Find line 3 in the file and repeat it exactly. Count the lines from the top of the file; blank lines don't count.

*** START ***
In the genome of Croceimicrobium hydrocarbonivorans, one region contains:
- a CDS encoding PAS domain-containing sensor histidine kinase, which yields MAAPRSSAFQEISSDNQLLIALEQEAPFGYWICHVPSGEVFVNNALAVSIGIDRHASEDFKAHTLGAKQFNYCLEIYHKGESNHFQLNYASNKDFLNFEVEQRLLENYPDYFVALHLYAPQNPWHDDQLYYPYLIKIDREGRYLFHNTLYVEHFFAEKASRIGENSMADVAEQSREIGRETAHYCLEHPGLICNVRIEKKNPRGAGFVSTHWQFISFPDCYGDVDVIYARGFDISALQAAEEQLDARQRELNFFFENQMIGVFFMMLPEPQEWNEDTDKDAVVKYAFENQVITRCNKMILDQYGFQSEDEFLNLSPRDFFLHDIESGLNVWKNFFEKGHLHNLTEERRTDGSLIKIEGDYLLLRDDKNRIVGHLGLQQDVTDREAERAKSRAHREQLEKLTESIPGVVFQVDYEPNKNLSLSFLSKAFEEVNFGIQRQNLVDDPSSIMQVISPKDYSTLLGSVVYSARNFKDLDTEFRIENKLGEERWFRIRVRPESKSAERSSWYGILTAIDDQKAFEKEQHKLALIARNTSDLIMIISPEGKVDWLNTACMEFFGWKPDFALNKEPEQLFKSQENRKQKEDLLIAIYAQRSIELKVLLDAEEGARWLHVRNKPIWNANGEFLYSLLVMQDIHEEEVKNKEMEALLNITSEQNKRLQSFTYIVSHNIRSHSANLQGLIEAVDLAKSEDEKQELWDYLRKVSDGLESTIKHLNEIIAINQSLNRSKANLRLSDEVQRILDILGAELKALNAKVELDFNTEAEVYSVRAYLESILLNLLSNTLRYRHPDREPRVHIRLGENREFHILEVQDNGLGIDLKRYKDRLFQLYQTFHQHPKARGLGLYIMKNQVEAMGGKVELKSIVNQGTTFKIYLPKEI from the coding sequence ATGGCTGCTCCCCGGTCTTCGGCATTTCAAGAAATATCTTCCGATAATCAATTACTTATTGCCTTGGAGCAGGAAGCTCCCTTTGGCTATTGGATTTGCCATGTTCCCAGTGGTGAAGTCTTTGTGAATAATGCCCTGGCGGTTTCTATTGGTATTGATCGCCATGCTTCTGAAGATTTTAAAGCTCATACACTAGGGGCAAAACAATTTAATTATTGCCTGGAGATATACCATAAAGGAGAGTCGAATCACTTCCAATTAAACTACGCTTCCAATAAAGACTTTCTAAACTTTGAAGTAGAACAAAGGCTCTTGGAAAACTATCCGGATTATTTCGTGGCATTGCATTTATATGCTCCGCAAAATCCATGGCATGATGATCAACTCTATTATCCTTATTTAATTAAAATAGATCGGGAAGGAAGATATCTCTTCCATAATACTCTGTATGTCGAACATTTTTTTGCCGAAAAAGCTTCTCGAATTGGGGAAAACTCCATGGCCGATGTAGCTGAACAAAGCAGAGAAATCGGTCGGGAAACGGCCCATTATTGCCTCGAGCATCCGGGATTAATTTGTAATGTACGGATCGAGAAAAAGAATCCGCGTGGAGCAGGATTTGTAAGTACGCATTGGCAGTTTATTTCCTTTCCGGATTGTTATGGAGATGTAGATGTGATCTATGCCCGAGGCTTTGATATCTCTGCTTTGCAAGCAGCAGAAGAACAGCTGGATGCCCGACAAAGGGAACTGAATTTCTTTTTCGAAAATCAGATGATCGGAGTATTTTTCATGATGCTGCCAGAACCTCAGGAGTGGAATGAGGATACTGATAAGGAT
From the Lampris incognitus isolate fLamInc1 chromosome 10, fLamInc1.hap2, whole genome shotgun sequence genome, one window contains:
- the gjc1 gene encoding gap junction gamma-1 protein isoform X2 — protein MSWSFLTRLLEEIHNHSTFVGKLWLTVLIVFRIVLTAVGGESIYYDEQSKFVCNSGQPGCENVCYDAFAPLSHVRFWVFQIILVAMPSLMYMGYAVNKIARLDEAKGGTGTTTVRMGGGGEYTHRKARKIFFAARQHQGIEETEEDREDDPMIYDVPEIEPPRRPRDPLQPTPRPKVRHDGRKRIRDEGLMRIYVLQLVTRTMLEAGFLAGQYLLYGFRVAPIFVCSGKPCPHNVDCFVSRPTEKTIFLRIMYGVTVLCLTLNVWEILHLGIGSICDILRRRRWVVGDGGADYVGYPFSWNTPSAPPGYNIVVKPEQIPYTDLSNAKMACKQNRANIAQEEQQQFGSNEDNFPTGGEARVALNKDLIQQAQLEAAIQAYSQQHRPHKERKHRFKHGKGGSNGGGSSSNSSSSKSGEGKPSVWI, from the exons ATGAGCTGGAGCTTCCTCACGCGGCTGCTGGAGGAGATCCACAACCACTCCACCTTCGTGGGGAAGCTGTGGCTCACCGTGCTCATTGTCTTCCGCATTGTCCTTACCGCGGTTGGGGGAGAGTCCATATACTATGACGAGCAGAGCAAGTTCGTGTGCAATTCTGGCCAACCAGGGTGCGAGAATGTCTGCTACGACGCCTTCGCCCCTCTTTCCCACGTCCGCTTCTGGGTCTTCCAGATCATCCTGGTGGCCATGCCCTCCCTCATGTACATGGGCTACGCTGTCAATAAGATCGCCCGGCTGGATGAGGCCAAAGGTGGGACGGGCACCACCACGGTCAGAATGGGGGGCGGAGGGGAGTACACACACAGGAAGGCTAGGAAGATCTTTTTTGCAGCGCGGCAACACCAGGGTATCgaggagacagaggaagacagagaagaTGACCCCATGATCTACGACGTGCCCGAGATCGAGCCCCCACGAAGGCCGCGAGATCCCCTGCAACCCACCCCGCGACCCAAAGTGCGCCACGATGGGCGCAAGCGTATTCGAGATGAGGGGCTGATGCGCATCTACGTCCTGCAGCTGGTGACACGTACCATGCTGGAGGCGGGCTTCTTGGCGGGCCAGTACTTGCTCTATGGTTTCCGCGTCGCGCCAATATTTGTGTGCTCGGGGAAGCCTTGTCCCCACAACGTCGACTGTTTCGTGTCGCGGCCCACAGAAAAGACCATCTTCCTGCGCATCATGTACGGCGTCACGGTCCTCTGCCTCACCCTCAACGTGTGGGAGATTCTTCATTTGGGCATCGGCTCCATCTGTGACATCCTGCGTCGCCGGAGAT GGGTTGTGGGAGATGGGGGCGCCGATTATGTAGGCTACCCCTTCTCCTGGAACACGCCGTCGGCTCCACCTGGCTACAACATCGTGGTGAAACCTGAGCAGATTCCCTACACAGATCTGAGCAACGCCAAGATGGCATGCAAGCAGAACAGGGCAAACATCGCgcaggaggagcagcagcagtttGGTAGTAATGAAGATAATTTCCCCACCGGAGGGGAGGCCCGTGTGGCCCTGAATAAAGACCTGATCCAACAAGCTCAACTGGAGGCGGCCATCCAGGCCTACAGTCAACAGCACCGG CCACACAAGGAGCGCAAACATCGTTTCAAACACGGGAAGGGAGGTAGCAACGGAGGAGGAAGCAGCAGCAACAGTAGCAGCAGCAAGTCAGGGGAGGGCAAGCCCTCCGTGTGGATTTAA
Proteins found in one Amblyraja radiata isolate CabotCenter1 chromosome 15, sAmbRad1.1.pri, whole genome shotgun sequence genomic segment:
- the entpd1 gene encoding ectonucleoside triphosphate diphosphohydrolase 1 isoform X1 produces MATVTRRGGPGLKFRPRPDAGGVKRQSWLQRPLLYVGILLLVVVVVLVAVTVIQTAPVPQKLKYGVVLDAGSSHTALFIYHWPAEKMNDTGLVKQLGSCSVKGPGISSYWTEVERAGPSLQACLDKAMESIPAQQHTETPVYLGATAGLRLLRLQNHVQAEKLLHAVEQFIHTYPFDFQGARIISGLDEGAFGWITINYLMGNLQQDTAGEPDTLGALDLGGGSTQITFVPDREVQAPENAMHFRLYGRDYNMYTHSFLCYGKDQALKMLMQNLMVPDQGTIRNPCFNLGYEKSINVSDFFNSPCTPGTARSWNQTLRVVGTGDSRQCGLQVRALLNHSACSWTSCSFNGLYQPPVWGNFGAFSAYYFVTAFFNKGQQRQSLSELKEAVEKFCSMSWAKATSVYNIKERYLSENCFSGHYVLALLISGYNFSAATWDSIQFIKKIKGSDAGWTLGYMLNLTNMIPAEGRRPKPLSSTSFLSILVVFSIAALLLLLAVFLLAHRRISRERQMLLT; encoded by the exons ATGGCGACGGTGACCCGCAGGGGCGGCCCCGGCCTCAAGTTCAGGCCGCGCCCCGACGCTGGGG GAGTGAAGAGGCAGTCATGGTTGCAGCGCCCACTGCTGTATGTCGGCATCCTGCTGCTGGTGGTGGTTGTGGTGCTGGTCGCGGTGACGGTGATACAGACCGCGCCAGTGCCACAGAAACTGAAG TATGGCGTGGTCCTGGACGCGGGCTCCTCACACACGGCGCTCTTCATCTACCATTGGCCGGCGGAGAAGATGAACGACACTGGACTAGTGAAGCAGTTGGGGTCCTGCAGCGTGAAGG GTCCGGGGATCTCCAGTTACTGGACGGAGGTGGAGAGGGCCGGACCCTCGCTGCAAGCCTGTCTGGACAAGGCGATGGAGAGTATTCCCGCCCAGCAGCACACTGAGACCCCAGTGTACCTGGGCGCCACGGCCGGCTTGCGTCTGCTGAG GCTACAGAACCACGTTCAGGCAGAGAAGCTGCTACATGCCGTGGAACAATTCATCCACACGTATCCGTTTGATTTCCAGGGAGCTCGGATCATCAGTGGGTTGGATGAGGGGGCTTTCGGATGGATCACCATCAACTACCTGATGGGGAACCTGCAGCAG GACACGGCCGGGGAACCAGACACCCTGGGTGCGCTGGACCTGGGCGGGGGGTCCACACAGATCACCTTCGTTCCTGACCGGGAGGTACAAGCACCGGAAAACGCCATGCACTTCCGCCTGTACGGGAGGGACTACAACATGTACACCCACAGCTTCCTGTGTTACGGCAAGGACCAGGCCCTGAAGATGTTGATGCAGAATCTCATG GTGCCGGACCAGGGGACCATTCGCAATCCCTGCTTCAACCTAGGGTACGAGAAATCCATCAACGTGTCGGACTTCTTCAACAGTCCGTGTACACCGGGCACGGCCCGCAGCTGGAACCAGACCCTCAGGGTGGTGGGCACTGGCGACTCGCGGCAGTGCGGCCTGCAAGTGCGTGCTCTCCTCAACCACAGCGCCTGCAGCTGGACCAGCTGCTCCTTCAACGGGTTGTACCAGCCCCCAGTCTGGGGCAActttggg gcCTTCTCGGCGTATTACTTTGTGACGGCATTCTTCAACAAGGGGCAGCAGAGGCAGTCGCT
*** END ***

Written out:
From the Lampris incognitus isolate fLamInc1 chromosome 10, fLamInc1.hap2, whole genome shotgun sequence genome, one window contains: